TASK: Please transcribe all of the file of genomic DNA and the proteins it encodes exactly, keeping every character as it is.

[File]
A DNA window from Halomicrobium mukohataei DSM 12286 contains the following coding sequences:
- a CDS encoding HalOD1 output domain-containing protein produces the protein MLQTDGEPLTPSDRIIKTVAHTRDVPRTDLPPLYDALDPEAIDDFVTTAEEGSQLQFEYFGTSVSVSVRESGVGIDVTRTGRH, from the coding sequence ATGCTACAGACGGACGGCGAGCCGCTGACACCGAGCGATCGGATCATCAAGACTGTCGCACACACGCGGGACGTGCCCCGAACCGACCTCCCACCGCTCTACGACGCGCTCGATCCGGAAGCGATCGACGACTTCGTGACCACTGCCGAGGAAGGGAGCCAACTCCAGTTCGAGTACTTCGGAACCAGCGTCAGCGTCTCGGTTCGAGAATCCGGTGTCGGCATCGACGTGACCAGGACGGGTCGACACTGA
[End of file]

A DNA window from Halomicrobium mukohataei DSM 12286 contains the following coding sequences:
- a CDS encoding HalOD1 output domain-containing protein produces the protein MLQTDGEPLTPSDRIIKTVAHTRDVPRTDLPPLYDALDPEAIDDFVTTAEEGSQLQFEYFGTSVSVSVRESGVGIDVTRTGRH, from the coding sequence ATGCTACAGACGGACGGCGAGCCGCTGACACCGAGCGATCGGATCATCAAGACTGTCGCACACACGCGGGACGTGCCCCGAACCGACCTCCCACCGCTCTACGACGCGCTCGATCCGGAAGCGATCGACGACTTCGTGACCACTGCCGAGGAAGGGAGCCAACTCCAGTTCGAGTACTTCGGAACCAGCGTCAGCGTCTCGGTTCGAGAATCCGGTGTCGGCATCGACGTGACCAGGACGGGTCGACACTGA